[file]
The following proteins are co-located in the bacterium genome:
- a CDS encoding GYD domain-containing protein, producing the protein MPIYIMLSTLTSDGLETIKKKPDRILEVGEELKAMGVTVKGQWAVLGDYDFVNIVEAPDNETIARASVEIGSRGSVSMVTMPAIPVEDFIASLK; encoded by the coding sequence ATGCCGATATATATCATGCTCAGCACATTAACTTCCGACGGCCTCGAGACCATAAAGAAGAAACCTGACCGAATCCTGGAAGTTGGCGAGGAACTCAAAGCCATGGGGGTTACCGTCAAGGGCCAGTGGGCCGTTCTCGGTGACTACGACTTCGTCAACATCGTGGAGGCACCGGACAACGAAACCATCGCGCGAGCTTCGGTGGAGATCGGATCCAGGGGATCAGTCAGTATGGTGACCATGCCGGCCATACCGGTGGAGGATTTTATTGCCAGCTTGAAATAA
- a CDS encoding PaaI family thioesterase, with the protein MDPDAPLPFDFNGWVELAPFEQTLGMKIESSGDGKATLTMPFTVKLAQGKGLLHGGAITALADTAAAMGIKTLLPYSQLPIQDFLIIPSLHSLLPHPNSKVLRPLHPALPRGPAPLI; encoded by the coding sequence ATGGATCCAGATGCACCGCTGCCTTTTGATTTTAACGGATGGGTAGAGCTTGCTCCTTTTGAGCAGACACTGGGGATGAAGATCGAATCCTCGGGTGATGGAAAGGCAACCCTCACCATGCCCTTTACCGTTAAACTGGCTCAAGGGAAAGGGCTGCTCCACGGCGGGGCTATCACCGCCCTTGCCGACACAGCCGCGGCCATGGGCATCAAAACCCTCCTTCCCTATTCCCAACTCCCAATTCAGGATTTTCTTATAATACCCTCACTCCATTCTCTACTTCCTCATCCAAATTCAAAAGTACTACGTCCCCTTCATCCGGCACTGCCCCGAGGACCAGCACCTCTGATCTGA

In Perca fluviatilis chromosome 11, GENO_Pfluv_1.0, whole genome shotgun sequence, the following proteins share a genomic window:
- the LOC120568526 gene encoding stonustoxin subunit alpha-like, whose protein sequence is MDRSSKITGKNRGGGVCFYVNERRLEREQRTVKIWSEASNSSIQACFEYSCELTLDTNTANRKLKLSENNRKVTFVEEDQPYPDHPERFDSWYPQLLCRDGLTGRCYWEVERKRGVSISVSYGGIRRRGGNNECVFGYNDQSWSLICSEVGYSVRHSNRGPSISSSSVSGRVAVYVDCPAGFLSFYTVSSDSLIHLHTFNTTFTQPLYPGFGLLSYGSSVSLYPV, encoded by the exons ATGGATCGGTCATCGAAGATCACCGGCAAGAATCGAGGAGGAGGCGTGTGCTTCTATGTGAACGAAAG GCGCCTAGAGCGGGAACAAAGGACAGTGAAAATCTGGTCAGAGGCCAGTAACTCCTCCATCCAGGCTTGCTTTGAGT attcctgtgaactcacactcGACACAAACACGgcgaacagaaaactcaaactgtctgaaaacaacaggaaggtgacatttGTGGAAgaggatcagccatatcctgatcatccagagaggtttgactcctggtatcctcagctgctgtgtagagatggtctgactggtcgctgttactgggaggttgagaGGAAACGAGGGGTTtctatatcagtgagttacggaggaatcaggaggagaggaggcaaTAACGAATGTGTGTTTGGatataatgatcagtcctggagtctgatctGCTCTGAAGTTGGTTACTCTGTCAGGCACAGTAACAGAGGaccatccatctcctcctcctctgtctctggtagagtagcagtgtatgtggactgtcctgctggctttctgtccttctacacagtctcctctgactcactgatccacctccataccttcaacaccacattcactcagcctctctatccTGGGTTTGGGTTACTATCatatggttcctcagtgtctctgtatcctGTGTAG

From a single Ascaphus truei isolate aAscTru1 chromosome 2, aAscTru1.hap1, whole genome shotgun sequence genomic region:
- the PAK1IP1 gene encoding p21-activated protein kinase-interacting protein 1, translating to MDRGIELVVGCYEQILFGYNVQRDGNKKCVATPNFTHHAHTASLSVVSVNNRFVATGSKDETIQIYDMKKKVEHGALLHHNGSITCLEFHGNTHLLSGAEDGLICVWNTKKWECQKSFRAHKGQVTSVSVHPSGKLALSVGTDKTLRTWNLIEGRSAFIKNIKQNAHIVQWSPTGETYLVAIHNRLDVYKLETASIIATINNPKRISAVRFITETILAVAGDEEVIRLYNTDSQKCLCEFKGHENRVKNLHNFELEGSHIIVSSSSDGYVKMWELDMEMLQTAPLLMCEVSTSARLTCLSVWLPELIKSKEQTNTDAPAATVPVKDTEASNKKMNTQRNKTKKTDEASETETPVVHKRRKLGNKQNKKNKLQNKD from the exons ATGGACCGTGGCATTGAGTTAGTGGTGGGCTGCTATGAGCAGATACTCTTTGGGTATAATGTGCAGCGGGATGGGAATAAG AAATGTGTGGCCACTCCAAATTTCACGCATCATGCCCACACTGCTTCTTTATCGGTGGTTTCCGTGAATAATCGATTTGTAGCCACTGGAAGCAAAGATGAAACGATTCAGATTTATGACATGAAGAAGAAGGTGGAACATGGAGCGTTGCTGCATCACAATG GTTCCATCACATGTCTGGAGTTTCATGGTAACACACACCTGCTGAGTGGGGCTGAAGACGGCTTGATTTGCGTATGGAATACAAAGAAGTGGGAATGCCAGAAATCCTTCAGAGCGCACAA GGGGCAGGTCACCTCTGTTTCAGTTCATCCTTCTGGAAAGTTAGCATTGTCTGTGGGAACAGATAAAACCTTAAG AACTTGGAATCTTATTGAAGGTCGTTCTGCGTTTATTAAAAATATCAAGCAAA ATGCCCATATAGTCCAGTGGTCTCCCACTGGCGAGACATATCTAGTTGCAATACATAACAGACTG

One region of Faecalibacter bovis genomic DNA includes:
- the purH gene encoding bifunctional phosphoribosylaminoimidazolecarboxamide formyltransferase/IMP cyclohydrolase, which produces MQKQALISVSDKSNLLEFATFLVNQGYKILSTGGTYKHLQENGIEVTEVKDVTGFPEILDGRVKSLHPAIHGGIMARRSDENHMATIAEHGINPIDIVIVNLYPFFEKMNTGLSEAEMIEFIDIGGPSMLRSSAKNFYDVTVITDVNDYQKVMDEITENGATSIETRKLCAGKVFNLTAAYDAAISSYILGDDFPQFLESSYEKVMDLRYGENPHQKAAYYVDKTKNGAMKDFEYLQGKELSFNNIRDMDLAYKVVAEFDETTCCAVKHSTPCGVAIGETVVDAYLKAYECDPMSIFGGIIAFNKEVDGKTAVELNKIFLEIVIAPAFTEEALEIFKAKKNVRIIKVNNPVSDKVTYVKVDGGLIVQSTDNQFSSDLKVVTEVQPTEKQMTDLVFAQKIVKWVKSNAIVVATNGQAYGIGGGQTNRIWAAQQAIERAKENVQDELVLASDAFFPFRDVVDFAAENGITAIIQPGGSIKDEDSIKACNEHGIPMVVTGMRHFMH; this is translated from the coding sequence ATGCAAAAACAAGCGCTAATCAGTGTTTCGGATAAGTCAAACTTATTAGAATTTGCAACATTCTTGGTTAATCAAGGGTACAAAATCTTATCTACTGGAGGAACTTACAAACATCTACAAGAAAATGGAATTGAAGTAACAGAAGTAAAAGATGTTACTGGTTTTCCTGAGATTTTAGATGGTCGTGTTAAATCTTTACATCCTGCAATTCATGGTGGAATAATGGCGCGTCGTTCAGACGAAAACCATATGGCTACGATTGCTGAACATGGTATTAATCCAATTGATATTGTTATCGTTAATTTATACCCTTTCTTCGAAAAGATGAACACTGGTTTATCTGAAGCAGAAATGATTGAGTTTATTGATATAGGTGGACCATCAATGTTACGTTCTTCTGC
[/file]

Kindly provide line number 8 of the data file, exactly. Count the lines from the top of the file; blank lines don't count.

One region of Faecalibacter bovis genomic DNA includes: